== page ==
Today I've been making (and eating) Christmas cookies. This is not a tradition here, but I wanted to make something a little different for Christmas. I've done brownies and lemon bars so far and expect to make mince pies and almond macaroons tomorrow. I'm having to convert parts of my American recipes. I'm OK with cup and tablespoon measures because I have my American cups and tablespoons, but butter is measured in grams here and it doesn't come in conveniently sized sticks. Baking chocolate is in grams and milk comes in litres. Ther are three grades of white sugar. Granulated is coarser than American, caster suger is a bit finer than American granulated and icing sugar is the same as American confectioner's sugar. There are several different kinds of brown sugar too, so sometimes it's hard to decide just what to get for a given recipe.

I'm having a helluva time with my new oven, too. I've never cooked with a convection oven before - you have to cook for less time and at a lower temperature. Most of it is guesswork right now, and we'll be eating our mistakes! Of course, it's also calibrated in Centigrade so everything has to be converted. Thank-goodness for Google's wonderful conversion feature! If you don't know about that, you should try it. Try typing the following into the Google search text window "32 degrees F in C" (without the quotes). It should come back with: "32 degrees Fahrenheit = 0 degrees Centigrade". You can use if for feet to meters, pounds to kilograms, etc. etc.

Well, it's time to go. Thank you all for your messages of congratulation/commiseration - it's been lovely to hear from you all. Please keep the communication lines open - we LOVE to hear from you.

Friday, December 02, 2005

Update on Yard Birds

The only notable additions to our yard list came this week with a pair of long-tailed tits. (OH SHUT UP - no more jokes, please!!!!!). They've been flitting around in the trees, but don't come to the feeders.

The pheasants are still about - 3 males and 5 females, but there's a lot more feather ruffling, displaying (by both sexes) and chasing around so we think they're starting to think about territories, harems and SEX! Because they keep harems we started giving them eastern sounding names like Fatima and Farouk, but have given up on that. Now the males are called Fatty, Thinny and Darkie because of their relative sizes and the coloring of their feathers. We can't name the females because we haven't been able to tell them apart!

Fatty does a lot of posturing and walks around with his feathers fluffed up. This hasn't actually seemed to have any benefits where the females are concerned. Thinny has a lot of grey on his back as well as his wings. He seems to be the most successful in rounding up the ladies! Darkie is considerably darker than the other two because his chest is a purply brown, he has no grey on his back and just a few streaks of grey in his wings. There is no grey on the top of his head either, just a slightly lighter shade of green. I didn't realise there was so much variation, but I gather that many different varieties have been bred and imported into the U.K.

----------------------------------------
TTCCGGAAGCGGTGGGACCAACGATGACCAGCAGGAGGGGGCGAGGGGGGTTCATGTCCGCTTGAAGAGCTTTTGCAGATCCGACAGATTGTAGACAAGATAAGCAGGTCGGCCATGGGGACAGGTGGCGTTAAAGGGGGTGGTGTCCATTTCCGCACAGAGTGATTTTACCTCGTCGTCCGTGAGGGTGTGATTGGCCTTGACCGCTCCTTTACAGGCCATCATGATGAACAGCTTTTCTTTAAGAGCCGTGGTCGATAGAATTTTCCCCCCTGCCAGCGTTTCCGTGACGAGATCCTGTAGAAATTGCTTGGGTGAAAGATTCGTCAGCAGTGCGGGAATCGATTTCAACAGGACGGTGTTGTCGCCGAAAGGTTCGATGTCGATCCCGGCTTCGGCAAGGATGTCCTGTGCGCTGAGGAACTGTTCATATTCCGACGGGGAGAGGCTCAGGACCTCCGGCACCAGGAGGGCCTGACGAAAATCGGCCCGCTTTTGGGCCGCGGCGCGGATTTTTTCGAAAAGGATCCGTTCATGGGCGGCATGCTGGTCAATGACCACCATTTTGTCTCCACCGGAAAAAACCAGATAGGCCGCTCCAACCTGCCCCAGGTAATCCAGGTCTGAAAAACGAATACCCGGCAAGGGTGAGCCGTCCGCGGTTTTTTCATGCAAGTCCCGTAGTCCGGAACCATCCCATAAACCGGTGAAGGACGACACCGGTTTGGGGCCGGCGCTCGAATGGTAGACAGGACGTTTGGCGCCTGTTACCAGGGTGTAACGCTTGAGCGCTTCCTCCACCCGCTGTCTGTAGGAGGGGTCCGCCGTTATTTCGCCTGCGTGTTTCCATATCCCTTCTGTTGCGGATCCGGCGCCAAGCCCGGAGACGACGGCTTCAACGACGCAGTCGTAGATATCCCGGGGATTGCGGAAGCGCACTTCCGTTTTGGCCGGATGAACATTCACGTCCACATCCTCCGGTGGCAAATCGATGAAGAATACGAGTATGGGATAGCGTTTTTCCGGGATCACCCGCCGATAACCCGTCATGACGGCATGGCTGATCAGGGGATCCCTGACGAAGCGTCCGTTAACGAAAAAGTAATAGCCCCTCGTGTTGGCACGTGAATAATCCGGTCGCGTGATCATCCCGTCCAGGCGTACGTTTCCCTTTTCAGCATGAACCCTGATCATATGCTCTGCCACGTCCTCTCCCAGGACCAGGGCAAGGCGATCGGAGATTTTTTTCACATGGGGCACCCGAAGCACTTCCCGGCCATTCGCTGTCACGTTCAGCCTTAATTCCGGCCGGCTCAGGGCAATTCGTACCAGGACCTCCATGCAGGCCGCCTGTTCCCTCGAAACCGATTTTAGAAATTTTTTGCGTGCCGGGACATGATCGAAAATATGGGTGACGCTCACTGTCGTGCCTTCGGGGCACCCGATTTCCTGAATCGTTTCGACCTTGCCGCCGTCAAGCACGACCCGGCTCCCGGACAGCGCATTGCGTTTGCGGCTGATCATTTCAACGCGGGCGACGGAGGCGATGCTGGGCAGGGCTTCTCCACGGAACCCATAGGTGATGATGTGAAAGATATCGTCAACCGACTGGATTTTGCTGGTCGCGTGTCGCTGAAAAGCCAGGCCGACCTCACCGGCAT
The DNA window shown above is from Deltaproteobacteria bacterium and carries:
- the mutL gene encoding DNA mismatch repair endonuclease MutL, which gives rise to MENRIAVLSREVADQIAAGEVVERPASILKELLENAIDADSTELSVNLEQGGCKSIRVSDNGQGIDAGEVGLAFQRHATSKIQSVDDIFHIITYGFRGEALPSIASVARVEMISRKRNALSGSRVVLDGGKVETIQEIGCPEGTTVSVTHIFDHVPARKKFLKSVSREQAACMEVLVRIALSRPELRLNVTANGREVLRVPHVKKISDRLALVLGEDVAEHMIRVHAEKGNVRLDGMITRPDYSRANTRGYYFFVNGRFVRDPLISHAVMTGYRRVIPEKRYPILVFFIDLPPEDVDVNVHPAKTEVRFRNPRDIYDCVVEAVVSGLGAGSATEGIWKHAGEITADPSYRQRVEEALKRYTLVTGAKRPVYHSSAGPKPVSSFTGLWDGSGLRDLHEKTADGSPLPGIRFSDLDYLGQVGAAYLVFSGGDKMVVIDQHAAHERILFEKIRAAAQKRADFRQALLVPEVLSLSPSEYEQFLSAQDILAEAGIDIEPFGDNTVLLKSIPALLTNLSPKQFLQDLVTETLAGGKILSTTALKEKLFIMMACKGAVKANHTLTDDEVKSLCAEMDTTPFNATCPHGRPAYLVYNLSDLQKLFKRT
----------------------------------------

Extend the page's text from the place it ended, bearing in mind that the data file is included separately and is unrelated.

The female pheasants remind me of a group of "old gals" out on a spree. They wander up to a plant and spend a little time pecking the seeds off it, then they all seem to drift off together in one direction or another. Occasionally a squabble will burst out. There will be a ruffling of feathers and a bit of chasing about and then they all go back to pecking and drifting about the garden.

We still have the same crowd at the feeder - lots of coal, blue and great tits and a couple of nuthatches - with a few blackbirds and robins scratching about on the ground. We haven't seen the woodpecker for weeks inspite of keeping a steady supply of fat for him so I think he's off to find a less cold spot for the winter.

So this is enough of an update for now. I'll try to write again before Christmas.

Stay in touch, please ......

Engineering in the stream!

Remember how we all liked to play in streams or on the beach building and breaking dams and generally doing all sorts of waterworks? Well, I've been doing that today.

The weekend before Thanksgiving we had a tremendous cold snap. The temps in our valley never rose above freezing and we had frost on top of frost for five nights. Here's a picture I took:

The frost finally disappeared a couple of days before Thanksgiving, but it came back with snow on the day after the holiday. It was quite pretty and white when we woke up on Friday. And it put the whole town in a festive spirit for the Lighting of the Christmas tree in the town square on Saturday night. There was a childrens "fun-fair" consisting of some swings, a tombola and a roundabout; a parade led by the local fire engine, Bob the Builder and one of the Telly Tubbies, and carol singing in the square.